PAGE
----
Authors: Tamera Alexander
Praise for the F
“Alexander has written a charming historical romance that features well-drawn characters and smooth, compelling storytelling that will have readers anxiously awaiting the second installment of the F
. Highly recommended. . . .”
“It’s a pleasure to read this debut book. Rich prose, a realistic setting and characters, and a compassionate story of love will keep you turning the pages long into the night. . . .”
TOP PICK (4½ stars)
“[A] tenderhearted story of redemption . . . Rarely does a debut novel combine such a masterful blend of captivating story and technical excellence. Alexander has introduced a delightful cast of winsome characters, and there’s a promise of more stories yet to be told.”
“Book two in the F
is a winner. Alexander deftly portrays the heroine’s wounded soul and her struggles with regret while being careful not to reveal anything too soon.”
“This second book in the F
reveals the power of love and forgiveness. All of the characters in the story are interesting and complex, even if they play minor roles. A warmhearted inspirational story.”
Historical Novels Review
“Tamera Alexander’s characters are real, fallible, and a marvelous reflection of God’s truth and grace. Her stories unfold layer-by-layer, drawing you in deeper with every page.”
has been named to
’s Best Books of 2006 list
and is a nominee for
’s Best Inspirational Novel of 2006.
FROM BETHANY HOUSE PUBLISHERS
Fountain Creek Chronicles
(3 in 1)
From a Distance
Beyond This Moment
Within My Heart
FOUNTAIN CREEK CHRONICLES | BOOK THREE
Copyright © 2007
Cover design by Studio Gearbox
Cover photograph by Steve Gardner, PixelWorks Studios, Inc.
Scripture quotations are from the King James Version of the Bible.
All rights reserved. No part of this publication may be reproduced, stored in a retrieval system, or transmitted in any form or by any means—electronic, mechanical, photocopying, recording, or otherwise—without the prior written permission of the publisher. The only exception is brief quotations in printed reviews.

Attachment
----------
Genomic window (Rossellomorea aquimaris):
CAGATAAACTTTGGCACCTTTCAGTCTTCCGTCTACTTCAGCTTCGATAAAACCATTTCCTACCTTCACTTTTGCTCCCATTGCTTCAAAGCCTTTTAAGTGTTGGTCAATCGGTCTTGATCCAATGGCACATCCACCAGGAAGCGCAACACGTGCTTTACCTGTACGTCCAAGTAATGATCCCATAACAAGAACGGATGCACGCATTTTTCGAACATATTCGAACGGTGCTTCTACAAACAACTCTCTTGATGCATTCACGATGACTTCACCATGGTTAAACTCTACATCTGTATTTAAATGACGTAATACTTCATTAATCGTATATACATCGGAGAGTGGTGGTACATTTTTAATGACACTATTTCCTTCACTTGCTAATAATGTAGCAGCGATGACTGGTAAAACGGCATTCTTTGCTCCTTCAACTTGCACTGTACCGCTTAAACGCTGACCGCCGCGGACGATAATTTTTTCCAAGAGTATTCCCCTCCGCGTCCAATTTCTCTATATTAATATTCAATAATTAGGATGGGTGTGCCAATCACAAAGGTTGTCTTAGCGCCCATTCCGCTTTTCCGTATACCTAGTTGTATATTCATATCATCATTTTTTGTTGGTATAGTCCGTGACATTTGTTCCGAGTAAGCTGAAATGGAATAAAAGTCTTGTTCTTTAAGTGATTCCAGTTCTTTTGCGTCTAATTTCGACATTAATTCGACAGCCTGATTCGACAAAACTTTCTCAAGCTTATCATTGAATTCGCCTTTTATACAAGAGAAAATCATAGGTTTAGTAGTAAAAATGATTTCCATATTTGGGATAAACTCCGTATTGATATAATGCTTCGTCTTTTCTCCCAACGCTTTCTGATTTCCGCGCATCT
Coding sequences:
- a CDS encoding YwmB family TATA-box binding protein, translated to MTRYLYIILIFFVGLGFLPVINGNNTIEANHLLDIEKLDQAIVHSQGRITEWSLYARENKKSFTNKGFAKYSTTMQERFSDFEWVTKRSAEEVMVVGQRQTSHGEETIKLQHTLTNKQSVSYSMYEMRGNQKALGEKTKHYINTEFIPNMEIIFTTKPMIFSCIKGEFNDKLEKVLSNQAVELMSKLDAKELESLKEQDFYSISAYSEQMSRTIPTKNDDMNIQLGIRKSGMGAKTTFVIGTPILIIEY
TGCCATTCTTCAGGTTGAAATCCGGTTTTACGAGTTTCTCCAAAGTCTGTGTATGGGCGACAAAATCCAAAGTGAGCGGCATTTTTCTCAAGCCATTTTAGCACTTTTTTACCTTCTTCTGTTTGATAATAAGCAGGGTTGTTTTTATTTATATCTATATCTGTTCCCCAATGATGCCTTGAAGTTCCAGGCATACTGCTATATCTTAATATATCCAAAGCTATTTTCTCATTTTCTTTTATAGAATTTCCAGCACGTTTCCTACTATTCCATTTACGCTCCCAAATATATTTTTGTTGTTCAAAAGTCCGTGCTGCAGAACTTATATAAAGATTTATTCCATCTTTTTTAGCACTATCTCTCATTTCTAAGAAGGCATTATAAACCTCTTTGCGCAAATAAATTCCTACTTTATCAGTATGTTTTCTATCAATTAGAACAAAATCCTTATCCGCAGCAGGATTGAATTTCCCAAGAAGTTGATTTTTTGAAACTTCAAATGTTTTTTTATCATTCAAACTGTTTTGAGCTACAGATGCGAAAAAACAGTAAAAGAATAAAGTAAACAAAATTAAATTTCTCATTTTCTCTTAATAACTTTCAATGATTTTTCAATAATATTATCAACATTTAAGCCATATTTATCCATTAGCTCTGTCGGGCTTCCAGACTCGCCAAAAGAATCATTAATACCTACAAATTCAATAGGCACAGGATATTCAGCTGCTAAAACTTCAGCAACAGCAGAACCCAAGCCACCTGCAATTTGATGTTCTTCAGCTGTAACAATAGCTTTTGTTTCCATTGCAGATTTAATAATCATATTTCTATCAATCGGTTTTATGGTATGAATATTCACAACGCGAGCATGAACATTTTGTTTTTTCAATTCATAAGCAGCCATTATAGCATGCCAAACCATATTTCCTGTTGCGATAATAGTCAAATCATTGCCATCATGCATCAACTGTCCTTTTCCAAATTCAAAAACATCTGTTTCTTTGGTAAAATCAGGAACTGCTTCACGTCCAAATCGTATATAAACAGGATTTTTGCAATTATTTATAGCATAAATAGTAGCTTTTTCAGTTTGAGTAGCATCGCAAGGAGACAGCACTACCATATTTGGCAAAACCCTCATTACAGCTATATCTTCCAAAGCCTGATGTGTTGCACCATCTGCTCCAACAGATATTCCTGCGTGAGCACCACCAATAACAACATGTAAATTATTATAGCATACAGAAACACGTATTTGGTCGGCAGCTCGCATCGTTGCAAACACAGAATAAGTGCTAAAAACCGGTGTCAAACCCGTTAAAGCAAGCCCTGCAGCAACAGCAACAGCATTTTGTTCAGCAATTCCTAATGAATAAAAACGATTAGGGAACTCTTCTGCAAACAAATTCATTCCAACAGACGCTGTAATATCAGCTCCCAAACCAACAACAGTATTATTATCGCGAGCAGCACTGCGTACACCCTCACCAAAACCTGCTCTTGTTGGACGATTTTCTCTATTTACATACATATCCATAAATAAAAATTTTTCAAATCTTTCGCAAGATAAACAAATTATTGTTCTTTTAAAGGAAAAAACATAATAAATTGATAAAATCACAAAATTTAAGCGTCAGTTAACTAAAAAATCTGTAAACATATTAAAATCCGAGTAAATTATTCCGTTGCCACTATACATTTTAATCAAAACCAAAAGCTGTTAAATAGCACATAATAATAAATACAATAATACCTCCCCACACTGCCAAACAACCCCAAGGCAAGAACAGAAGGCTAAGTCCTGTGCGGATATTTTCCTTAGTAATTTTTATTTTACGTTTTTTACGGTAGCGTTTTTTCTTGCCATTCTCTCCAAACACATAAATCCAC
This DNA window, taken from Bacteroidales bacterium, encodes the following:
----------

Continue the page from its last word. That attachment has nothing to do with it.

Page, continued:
Published by Bethany House Publishers
11400 Hampshire Avenue South
Bloomington, Minnesota 55438
Bethany House Publishers is a division of
Baker Publishing Group, Grand Rapids, Michigan.
Printed in the United States of America
Library of Congress Cataloging-in-Publication Data
Remembered / Tamera Alexander.
p. cm. — (Fountain Creek chronicles ; bk. 3)
ISBN-13: 978-0-7642-0110-3 (pbk.)
ISBN-10: 0-7642-0110-7 (pbk.)
1. Young women—Fiction. 2. French—Colorado—Fiction. 3. Frontier and pioneer
life—Colorado—Fiction. 4. Mining camps—Fiction. 5. Birthfathers—Identification— Fiction. 6. Fathers and daughters—Fiction. I. Title.
To Joe, with love
Thank you for Paris
For my thoughts are not your thoughts, neither are your ways my ways, saith the Lord. For as the heavens are higher than the earth, so are my ways higher than your ways, and my thoughts than your thoughts.
Cimetière de Montmartre, Paris, France
July 17, 1870
laid a single white rose on her mother’s grave, and bent low to whisper into the afterlife. “If somehow my words can reach you,
. . .” Her hand trembled on the cool marble. “Know that I cannot do as you have asked. Your request comes at too great—”
An unaccustomed chill traced an icy finger up her spine. Sensing she was no longer alone, Véronique rose and slowly turned.
Cimetière Montmartre’s weather-darkened sepulchers rose and fell in varying heights along the familiar cobbled walkway. Rows of senescent, discolored tombs clustered and leaned along meandering paths. Canted summer sunlight, persistent in having its way, shimmered through the leaves overhead and cast muted shadows on the white and gray marble stones.
Movement at the corner of her eye drew her focus.
There, peeking from behind a centuries-old headstone, sat a cat whose coat shared the color of ashes in a hearth.
Véronique sighed, smiling. “So I am not alone after all. You are the
The cat made no move to leave. It only stared at her, its tail flickering in the cadence of a mildly interested feline. Cats were common in Paris these days, and they were welcome. They helped to discourage the overrunning of rodents.
“He is not the only
Véronique jumped at the voice close behind her, instantly recognizing its deep timbre. “Christophe Charvet . . .” Secretly grateful for his company, she mustered a scolding look as she turned, knowing he would be disappointed if she didn’t. “Why do you still insist on sneaking up on me here?” She huffed a breath. “We are far from being children anymore, you and I.”